Group Policy settings not applied to users with mandatory profiles.

Its a school network that i manage, Windows 2003 Server with XP Clients (both SP1 and SP2).
Due to the way schools are, i use mandatory profiles to make life easier.

I have the users in organisational units, and i apply group policys to them. The problem is the Group policy does not applyied. If however i rename the ntuser.man to ntuser.dat , the group policys get applied.

Do group policys work with mandatory profiles?
dwolAsked:
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corneliupCommented:
This is by design, mandatory user profiles are read-only.

Mandatory User Profiles
A mandatory user profile is a special type of pre-configured roaming user profile that administrators can use to specify settings for users. With mandatory user profiles, a user can modify his or her desktop, but the changes are not saved when the user logs off. The next time the user logs on, the mandatory user profile created by the administrator is downloaded. There are two types of mandatory profiles: normal mandatory profiles and super-mandatory profiles.

User profiles become mandatory profiles when the administrator renames the NTuser.dat file (the registry hive) on the server to NTuser.man. The .man extension causes the user profile to be a read-only profile.

User profiles become super-mandatory when the folder name of the profile path ends in .man; for example, \\server\share\mandatoryprofile.man\.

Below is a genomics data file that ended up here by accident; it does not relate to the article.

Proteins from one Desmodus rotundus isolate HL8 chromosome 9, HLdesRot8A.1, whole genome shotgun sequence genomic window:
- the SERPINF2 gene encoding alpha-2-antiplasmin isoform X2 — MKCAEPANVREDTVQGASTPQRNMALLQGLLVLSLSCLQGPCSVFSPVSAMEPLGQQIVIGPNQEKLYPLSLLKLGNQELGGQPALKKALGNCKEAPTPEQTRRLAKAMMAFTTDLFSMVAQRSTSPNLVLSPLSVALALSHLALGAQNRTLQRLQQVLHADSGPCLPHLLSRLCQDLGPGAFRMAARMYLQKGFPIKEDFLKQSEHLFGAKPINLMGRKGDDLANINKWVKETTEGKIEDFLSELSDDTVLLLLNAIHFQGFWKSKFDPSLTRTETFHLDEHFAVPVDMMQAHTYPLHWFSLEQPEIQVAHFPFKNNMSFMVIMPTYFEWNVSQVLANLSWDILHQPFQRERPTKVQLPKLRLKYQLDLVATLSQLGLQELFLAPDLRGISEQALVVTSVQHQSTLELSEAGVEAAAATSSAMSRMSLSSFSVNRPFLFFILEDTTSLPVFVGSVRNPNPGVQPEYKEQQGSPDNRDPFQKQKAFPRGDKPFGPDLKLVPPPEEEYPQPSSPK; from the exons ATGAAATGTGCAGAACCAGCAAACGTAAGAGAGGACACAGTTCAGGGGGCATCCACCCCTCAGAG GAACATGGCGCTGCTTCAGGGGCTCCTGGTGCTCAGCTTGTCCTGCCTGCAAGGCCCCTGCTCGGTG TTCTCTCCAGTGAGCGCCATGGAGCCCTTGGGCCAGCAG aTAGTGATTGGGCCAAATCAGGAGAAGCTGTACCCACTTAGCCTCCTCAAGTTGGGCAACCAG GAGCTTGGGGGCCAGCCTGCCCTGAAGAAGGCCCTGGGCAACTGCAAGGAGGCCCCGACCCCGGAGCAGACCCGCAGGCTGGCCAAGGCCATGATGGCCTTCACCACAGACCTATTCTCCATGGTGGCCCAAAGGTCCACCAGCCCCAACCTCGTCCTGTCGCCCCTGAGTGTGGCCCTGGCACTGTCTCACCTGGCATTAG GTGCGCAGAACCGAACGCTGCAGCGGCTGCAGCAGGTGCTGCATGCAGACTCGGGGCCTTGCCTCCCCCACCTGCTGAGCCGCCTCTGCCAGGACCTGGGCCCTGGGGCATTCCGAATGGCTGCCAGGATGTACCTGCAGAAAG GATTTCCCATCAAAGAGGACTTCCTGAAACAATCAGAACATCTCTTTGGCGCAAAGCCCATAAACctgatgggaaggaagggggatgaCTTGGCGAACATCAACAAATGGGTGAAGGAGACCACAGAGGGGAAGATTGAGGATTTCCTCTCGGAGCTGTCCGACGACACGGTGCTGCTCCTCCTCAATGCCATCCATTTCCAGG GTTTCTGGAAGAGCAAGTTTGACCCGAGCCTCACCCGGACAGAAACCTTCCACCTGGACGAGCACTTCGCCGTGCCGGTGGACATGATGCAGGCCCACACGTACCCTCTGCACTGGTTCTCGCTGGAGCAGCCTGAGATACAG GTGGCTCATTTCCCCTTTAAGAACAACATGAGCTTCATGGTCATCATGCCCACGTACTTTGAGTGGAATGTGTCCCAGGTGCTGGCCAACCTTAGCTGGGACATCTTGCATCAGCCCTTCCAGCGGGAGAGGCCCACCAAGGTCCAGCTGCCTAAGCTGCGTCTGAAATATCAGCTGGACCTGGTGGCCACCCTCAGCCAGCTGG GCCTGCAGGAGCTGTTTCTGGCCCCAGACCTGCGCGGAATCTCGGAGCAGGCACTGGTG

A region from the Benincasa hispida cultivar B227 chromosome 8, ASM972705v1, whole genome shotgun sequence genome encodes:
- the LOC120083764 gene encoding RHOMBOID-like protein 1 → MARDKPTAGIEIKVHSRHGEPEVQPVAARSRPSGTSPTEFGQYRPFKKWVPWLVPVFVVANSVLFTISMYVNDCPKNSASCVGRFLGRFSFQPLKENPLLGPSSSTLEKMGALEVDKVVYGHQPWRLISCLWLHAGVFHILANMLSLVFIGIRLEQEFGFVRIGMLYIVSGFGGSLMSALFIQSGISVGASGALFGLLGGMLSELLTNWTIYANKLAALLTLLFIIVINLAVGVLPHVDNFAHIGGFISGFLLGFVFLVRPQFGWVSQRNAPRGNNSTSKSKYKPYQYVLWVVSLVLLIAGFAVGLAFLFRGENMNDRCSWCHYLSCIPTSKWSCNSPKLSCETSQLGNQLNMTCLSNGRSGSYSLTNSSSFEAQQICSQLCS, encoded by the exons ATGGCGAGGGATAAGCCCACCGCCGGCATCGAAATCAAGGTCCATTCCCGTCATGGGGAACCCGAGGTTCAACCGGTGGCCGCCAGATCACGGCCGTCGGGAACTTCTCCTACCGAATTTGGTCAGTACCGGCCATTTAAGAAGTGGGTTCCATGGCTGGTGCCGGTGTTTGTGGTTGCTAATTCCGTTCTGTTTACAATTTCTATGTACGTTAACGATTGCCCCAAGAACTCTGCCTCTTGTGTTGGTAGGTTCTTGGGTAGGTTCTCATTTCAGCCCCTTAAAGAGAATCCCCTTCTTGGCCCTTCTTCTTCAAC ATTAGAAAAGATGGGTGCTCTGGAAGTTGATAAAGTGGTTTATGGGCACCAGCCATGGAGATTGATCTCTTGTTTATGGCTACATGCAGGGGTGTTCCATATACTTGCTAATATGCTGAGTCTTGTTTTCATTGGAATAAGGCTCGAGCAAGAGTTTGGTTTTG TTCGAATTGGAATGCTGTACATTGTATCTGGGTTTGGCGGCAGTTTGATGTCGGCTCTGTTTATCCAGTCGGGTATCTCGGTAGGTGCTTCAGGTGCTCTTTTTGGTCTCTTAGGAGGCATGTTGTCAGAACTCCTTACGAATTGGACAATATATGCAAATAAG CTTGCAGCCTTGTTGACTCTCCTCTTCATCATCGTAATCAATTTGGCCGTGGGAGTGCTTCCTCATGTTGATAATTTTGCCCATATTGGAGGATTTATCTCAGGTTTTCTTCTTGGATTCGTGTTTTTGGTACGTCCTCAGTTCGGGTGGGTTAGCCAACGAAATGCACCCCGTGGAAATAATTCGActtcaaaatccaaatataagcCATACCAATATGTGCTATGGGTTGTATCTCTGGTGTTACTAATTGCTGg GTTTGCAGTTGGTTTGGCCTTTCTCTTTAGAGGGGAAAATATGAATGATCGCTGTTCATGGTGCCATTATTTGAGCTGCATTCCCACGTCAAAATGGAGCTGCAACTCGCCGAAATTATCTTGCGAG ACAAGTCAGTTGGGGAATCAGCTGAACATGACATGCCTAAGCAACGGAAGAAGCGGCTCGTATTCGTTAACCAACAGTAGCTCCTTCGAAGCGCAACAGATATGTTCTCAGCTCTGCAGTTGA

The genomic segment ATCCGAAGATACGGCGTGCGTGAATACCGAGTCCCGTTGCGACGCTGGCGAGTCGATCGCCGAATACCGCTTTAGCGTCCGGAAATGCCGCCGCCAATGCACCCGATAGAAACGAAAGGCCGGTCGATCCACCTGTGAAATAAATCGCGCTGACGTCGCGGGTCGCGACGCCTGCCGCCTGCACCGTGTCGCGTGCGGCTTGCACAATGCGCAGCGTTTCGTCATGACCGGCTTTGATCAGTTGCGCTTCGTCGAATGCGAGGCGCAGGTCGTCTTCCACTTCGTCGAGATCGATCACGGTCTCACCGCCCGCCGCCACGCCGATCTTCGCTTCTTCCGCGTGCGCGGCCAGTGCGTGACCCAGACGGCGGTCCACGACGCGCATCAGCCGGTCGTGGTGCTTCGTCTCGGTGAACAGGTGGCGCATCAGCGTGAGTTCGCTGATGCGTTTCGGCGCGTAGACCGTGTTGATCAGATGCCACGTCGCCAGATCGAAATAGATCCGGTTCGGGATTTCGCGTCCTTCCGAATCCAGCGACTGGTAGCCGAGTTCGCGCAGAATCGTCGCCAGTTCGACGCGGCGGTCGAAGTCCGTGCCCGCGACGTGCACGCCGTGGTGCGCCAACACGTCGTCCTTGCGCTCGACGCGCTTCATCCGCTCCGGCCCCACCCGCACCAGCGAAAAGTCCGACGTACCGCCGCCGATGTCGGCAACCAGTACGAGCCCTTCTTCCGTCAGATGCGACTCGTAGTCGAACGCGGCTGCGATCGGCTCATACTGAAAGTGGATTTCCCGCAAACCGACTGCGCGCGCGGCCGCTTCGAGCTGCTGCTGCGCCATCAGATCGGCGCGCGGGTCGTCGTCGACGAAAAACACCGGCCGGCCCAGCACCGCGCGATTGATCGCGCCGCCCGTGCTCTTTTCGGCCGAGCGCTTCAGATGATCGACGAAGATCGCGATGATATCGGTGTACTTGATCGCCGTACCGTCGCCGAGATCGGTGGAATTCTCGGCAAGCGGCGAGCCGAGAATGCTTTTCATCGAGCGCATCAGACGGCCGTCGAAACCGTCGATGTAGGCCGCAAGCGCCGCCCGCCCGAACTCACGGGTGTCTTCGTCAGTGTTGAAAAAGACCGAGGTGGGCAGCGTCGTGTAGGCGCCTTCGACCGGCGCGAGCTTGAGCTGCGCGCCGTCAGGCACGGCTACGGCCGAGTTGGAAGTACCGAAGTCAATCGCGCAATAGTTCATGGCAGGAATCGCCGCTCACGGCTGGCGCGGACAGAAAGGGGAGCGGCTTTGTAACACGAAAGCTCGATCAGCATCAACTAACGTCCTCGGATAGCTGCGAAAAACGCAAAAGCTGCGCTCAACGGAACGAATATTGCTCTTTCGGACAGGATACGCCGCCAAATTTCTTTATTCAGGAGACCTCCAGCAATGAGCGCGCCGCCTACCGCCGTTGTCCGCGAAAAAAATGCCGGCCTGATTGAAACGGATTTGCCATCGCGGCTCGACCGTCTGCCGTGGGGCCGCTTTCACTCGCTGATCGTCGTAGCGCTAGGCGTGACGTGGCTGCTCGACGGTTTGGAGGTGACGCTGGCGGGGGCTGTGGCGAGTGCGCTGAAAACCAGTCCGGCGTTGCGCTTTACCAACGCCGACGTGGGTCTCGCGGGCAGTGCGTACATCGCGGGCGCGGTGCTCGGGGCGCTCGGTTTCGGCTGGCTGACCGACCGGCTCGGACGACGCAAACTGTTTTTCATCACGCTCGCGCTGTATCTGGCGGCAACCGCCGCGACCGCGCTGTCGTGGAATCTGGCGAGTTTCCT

Super-mandatory user profiles are similar to normal mandatory profiles, with the exception that users who have super-mandatory profiles cannot log on when the server that stores the mandatory profile is unavailable. Users with normal mandatory profiles can log on with the locally cached copy of the mandatory profile.

Only system administrators can make changes to mandatory user profiles.

http://msdn.microsoft.com/library/default.asp?url=/library/en-us/policy/policy/mandatory_user_profiles.asp
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shard26Commented:
What corneliup said was right on.  I would recommend just using GPO's to set everything up.  Mandatory profiles is more from the NT 4.0 days.  If done correctly GPO's can do everything your mandatory profiles do and more.

If you want special setting on some stations to be applied no matter who is loging in use loopback.  It is perfect for locking down a lab.  You can also set security so that the GPO only applies to some groups but not others.  That way if your an admin logging in it doesn't apply to you.  Here is a link that explains loopback and some other things as well.  Let me know if you need any specifics.

http://windows.stanford.edu/docs/gpoorder.htm
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dwolAuthor Commented:
Using non mandatory profiles is not an option.

When the network was first setup in April everybody had a roaming user profile, and i used GPO's to lock things down. It was a nightmare!

The kids would just go and get third party programs to get around the GPO settings, they would blote their profiles making logon take for ever, and it was difficult to customise things exactly how we wanted without the kids making a mess of things.

Then SP2 came out and made folder redirection policys take forever to apply, with Microsofts responce of, wait for the next service pack!

Things run so smoothly now with mandatory profiles, it would just be nice to be able to drop them in another organisational unit and there proxy settings change.......
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shard26Commented:
If the students where locked down with the correct security setting they shouldn't be able to install third party apps.  It sounds like corneliup gave the answer you needed.  I would recommend giving him the points please.
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Windows Server 2003

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